Substance abuse statistics have have become more telling in the last two decades. The National Institute on Drug Abuse estimates that 6.4% of Americans, a frightening 17 million adults, are dependent on alcohol, and that figure doesn’t include those dependent on other substances. The horrifying impact of substance abuse on abusers themselves and society as large is obvious. In 1990, 53,000 people died as a consequence of substance abuse; by 2013, that number was 127,000. Suicide rates are noticeably higher among substance abuses than they are the rest of the population, and 1 in 4 suicides committed by adolescents are linked to alcohol abuse. Alcoholics will often find their social skills deteriorate as the excessive consumption of alcohol introduces damaging toxins into the brain.  The desperation to fund their substance abuse often drives people to commit crime. In every way imaginable, substance abuse undermines healthy, productive existences and healthy, productive societies, which makes it so important to find ways to combat it.

The truly awful thing about substance abuse is that it is self perpetuating. The more people use drugs, the more their body builds up a tolerance to it. The more tolerant your body is of it, the more drugs you have to consume to feel its effects. So, people who habitually get drunk because they like the way it makes them feel will be forced over time to increase their alcohol intake, until it reaches a level they themselves would have considered unimaginable when their problem began. This makes it all the more difficult to get people to give up their use of substances, because it is not always immediately obvious to them what an issue it has become.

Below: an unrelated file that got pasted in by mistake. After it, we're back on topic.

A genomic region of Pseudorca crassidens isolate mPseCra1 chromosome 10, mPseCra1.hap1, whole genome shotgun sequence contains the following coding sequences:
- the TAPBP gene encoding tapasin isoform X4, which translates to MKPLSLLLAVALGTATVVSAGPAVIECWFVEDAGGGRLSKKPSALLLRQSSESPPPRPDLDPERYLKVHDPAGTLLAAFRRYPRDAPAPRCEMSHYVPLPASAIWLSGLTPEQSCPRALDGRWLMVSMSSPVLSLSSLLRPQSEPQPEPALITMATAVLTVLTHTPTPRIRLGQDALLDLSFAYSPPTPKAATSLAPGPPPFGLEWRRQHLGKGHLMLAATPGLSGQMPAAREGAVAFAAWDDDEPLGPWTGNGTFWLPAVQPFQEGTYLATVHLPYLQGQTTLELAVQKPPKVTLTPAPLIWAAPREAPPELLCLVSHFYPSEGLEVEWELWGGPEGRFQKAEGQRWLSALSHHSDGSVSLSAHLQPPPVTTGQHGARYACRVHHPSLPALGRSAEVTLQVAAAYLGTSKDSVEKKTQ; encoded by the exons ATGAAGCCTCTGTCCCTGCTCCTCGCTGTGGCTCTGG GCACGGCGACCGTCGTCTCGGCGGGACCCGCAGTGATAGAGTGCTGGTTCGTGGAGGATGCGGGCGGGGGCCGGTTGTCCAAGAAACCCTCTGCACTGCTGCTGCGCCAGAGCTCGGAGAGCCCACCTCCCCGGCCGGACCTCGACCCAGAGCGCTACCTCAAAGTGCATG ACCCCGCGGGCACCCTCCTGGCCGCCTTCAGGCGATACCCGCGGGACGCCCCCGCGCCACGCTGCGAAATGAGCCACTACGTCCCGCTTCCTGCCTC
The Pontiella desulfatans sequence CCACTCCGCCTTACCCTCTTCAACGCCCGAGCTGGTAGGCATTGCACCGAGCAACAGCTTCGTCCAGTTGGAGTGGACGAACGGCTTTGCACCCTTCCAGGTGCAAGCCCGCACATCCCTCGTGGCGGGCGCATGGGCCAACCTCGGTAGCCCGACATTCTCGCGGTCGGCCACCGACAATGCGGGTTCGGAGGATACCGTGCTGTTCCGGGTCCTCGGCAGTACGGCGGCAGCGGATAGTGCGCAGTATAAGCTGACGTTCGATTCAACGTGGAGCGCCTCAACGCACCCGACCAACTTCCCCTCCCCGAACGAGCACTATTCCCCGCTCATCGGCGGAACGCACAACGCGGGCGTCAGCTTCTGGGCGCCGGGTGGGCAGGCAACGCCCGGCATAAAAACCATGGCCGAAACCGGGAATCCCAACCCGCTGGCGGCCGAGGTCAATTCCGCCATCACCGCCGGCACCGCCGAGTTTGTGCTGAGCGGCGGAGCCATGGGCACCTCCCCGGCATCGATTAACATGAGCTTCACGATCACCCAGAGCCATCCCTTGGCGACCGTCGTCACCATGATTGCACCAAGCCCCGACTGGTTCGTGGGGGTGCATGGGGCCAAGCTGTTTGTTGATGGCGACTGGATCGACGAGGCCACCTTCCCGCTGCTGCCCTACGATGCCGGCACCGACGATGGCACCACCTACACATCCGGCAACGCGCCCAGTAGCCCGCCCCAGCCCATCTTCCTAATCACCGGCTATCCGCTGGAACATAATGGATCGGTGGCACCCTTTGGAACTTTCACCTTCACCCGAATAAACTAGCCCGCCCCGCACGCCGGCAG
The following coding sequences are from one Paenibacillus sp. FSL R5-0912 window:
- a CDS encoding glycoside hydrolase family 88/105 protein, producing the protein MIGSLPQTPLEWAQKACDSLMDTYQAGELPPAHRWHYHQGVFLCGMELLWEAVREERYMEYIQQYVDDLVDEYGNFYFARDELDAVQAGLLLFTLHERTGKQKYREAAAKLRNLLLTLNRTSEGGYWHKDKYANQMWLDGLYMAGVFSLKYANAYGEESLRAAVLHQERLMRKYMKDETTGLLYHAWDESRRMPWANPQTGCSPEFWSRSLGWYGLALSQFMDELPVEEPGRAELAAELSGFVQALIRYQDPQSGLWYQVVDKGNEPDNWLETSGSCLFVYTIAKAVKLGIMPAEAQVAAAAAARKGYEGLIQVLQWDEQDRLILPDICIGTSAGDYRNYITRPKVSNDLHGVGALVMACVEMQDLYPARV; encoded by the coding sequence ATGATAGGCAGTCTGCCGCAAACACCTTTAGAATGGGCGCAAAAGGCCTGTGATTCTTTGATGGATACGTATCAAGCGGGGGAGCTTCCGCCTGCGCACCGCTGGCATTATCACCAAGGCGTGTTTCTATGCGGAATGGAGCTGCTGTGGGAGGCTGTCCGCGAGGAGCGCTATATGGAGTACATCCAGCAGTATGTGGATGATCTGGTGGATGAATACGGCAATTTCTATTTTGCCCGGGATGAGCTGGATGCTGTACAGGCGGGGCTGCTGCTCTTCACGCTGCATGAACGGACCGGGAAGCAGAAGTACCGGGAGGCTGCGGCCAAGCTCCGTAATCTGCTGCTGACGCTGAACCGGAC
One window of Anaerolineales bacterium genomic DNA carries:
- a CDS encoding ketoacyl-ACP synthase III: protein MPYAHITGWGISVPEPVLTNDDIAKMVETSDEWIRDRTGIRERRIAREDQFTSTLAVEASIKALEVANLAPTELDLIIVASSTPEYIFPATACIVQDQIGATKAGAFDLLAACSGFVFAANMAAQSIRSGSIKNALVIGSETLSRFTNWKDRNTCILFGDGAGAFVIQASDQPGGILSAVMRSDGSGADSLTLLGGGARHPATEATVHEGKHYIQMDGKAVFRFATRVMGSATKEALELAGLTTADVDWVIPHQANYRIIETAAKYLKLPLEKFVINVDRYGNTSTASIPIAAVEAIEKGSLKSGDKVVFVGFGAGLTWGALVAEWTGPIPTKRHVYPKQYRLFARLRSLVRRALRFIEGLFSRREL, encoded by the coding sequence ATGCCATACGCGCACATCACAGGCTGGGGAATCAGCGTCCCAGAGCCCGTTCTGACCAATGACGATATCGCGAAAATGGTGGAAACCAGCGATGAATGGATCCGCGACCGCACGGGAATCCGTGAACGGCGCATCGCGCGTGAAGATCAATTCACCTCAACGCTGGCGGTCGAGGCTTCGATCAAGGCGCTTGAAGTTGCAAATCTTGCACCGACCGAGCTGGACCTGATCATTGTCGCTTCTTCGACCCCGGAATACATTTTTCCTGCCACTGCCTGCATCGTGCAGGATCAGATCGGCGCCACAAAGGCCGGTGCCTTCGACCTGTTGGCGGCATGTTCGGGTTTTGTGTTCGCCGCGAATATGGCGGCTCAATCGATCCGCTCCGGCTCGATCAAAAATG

Substance Abuse Statistics from National Institute on Alcohol Abuse and Alcoholism:

In 2014, 16.3 million adults over the age of 18 had an alcohol use disorder of some kind. Alcohol Use Disorders (AUD) effected more men than woman with 10.6 million men and only 5.7 million women.

  • Nearly 88,0009 people (approximately 62,000 men and 26,000 women9) die from alcohol-related causes annually, making alcohol the fourth leading preventable cause of death in the United States.10
  • In 2010, alcohol misuse problems cost the United States $249.0 billion.12
  • Three-quarters of the total cost of alcohol misuse is related to binge drinking.
  • Alcohol contributes to over 200 diseases and injury-related health conditions, most notably alcohol dependence, liver cirrhosis, cancers, and injuries.14 In 2012, 5.1 percent of the burden of disease and injury worldwide (139 million disability-adjusted life-years) was attributable to alcohol consumption.
  • Drinking alcohol increases the risk of cancers of the mouth, esophagus, pharynx, larynx, liver, and breast.
  • Research indicates that alcohol use during the teenage years could interfere with normal adolescent brain development and increase the risk of developing an AUD. In addition, underage drinking contributes to a range of acute consequences, including injuries, sexual assaults, and even deaths—including those from car crashes.23

Find more facts here: Alcohol Facts and Statistics – National Institute on Alcohol Abuse and Alcoholism